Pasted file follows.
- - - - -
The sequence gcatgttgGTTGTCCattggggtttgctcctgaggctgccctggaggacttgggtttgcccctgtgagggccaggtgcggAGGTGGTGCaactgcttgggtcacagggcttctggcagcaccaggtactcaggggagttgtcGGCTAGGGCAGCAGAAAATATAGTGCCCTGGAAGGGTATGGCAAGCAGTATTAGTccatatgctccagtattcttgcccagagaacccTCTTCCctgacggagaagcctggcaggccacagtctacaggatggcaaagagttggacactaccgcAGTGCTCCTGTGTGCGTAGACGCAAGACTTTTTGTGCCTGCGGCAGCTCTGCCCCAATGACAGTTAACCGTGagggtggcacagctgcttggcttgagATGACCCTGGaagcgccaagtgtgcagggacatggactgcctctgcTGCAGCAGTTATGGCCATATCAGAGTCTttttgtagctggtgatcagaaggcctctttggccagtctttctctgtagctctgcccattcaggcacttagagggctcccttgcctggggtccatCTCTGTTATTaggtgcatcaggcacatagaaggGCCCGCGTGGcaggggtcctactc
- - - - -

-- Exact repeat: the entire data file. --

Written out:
The sequence gcatgttgGTTGTCCattggggtttgctcctgaggctgccctggaggacttgggtttgcccctgtgagggccaggtgcggAGGTGGTGCaactgcttgggtcacagggcttctggcagcaccaggtactcaggggagttgtcGGCTAGGGCAGCAGAAAATATAGTGCCCTGGAAGGGTATGGCAAGCAGTATTAGTccatatgctccagtattcttgcccagagaacccTCTTCCctgacggagaagcctggcaggccacagtctacaggatggcaaagagttggacactaccgcAGTGCTCCTGTGTGCGTAGACGCAAGACTTTTTGTGCCTGCGGCAGCTCTGCCCCAATGACAGTTAACCGTGagggtggcacagctgcttggcttgagATGACCCTGGaagcgccaagtgtgcagggacatggactgcctctgcTGCAGCAGTTATGGCCATATCAGAGTCTttttgtagctggtgatcagaaggcctctttggccagtctttctctgtagctctgcccattcaggcacttagagggctcccttgcctggggtccatCTCTGTTATTaggtgcatcaggcacatagaaggGCCCGCGTGGcaggggtcctactc